I came from Puerto Vallarta for 72 hours of restaurant reviewing in Guadalajara, looking for the next great place to write about. As soon as I arrived, I headed straight to a place recommended by a new acquaintance.
Casa Tripache is a medium-size restaurant/café in the Ladrón de Guevara neighborhood of Guadalajara. While spacious, its feng shui is disturbing as you enter and have no idea where to go. The bar is on one side while the seating is elsewhere. There is a terrace to confuse you more, so I settle at the bar near the kitchen to see the action and the plates coming to the floor.
The menu is impressive at first, so I see why I was sent here: Duck gorditas with black bean puree, tacos de cachete (pig’s cheeks), grilled octopus, potato and marlin tacos. The sopes de chorizo come in three pieces, the hamburger with pesto is delicious (I had only a quarter of it as I tasted a lot of dishes) and I sampled other delicacies that in the end turned out to be a bit too repetitious. Black beans and cheese are used in too many dishes, as well as diced tomato and cilantro. You get the picture. With 17 items on the menu, most are primarily small, tapas-like tastings, most flavorful. I was happy to find yet another place that is welcoming with its friendly staff.
On my next visit, I discovered the bar-like atmosphere is really a local hangout for the many millennials in the area. The lady in charge of the restaurant is a lively, bubbly chef who is now managing the floor.
I took notice of the staff the second time around and discovered they spent a lot of time goofing-off, and the balloon deflated in front of my eyes. The banana dessert did leave me satisfied, but then it was too late and I wanted more for my money. While recommended to me, I would say that if you are looking for a serious eatery, look elsewhere.
Casa Tripache, Gabriel Ramos Millán #146, Colonia Americana, Guadalajara
Tonel de Diógenes
This cynically-named place is like a small tapas bar you find in Barcelona, or even Madrid. Its wooden bar and tables give Tonel a lovely look, appreciated by the discerning eye. The small bar is filled with bottles of its own brew, while there’s tap beer of their own making to enjoy.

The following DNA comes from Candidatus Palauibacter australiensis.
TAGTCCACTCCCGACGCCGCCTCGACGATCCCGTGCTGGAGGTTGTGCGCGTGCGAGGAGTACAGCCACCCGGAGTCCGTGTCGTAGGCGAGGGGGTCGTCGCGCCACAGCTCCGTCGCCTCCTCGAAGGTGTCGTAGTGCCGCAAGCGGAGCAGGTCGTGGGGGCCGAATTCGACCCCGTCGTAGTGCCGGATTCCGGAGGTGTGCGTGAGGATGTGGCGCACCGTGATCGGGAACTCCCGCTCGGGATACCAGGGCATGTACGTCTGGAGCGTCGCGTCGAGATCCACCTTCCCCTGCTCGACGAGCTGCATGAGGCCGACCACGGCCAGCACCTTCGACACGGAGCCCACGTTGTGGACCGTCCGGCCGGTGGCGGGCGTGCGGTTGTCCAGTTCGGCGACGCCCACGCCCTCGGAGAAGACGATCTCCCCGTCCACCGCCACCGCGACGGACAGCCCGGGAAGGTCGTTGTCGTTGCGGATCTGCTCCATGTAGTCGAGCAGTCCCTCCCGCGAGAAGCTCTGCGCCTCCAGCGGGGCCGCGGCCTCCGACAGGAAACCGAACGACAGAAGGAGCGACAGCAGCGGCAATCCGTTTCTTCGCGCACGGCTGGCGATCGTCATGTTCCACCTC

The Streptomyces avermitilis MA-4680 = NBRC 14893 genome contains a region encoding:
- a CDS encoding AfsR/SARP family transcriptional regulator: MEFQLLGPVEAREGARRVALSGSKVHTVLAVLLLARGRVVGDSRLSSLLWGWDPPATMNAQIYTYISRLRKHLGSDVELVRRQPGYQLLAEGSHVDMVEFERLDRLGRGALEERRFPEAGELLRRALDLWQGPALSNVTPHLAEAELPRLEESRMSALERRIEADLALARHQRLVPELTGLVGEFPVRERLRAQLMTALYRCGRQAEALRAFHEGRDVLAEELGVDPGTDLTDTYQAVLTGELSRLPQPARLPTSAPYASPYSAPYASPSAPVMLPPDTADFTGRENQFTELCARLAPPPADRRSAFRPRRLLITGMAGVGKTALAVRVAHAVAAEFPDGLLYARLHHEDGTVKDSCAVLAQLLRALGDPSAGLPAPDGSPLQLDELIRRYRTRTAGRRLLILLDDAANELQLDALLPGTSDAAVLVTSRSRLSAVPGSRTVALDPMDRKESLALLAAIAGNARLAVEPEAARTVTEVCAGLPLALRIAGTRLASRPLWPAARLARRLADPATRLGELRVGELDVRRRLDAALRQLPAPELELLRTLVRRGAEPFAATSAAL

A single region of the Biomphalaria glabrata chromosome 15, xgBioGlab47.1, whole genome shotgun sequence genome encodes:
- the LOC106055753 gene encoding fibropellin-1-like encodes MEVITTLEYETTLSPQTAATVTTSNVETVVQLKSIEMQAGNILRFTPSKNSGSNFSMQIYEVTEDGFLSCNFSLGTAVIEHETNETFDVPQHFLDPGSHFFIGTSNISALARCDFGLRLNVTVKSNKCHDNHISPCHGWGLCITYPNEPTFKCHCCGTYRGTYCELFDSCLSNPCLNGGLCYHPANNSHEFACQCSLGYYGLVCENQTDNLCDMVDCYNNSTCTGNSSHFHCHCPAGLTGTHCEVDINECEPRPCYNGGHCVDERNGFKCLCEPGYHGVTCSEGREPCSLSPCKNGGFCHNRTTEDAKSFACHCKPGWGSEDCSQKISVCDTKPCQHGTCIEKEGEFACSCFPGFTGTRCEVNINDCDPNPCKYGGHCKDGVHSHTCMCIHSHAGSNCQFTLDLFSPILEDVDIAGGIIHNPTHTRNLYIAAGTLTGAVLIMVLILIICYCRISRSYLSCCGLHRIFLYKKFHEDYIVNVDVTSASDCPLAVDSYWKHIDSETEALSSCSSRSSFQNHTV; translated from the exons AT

The afternoon I stopped by was perfect because while still full from the previous meal, I started with their own brand of olives. Served in a small cup, it was enough to introduce me to the small, yet exciting menu: Spanish ham on top of a crispy galette with Manchego cheese (wow!), a mussels dis to die for, scallops in the house olive oil accompanied by sliced baguette, grilled pimentos that were so rich that I could not finish them, and a dish aptly named Embutidos Ibericos, or white sardines on crispy crackers. The remaining olive oil is easily absorbed with fresh bread and is delightful.
The Wine List is exceptional, with European rarities of cabernet blends, a Brouilly to die for, champagne, and white wines from chardonnay to sauvignon blanc, and so on.
Their tap beer is easily rated among the top beers I have tasted in Guadalajara, particularly their pale ale. The Henry Chinaski (named after a character in Charles Bukowski’s books, and the film Barfly) is Tonel’s bottled beer: a bit expensive though worth tasting. Olga will take care of you when you visit, and you will leave happy.
Tonel de Diogenes, Argentina #17 Colonia Americana, Guadalajara
Service: Great (Closed on Mondays)
De la O’
A Mexican-themed restaurant bar serving excellent food, and I mean excellent. Upon seating you get water, and soon after, a small plate of the day’s gastronomic creation (I got a plate of steamed broccoli in a fresh cheese sauce, chips and salsa and a taste of warm cauliflower in butter).
Since I came from Tonel just down the street, I was full, but nevertheless tasted the offering. It is my belief that if a Mexican restaurant serves great chips and salsa, the rest of the menu will certainly impress you, and this was the case here.
This first visit I tasted a bit too much tequila, chased by a local beer. The selection of tequilas and mezcales is impressive as ownership has two more drinking spots: its next door neighbor, named Para de Sufrir (“Stop the Suffering”), and Mezonte, a small mezcal-only bar a few blocks away.
The restaurant is impressive because the staff knows all of the spirits. They know the maestros of all of its mezcales, and have direct connections with the tequila distilleries on their list. The food, at my next visit was truly impressive. You start with botanas, small tapas-like dishes meant to be appetizers, but really just teasers. Next there are traditional dishes like grandmother would make: frijoles de olla and dobladita de chile rojo – a tortilla filled with mature banana, panela (a famous soft Mexican cheese) and bathed in a red sauce that is not spicy. This dish is topped with a spoonful of Mexican crema found only in Guadalajara, a salty, thick whipped cream to leave you wanting more.
Tacos, tostadas and dessert follow. You have to be hungry when you come to this joint, as the sweet last dish is a must have: Flan with macerated almonds, quite possibly soaked and aged in rum. For $50 pesos I would have another.
The place gets its name from a serious revolutionary who rode with Emiliano Zapata, a general who lives in Mexico’s history books, a well-respected man feared and loved by all. You must not fear this place but simply love it!
De la O’, Argentina #70, Colonia Americana, Guadalajara
Service: Excellent (Closed on Tuesdays)
Part two of my 72 hours of restaurant reviewing in Guadalajara will be coming soon.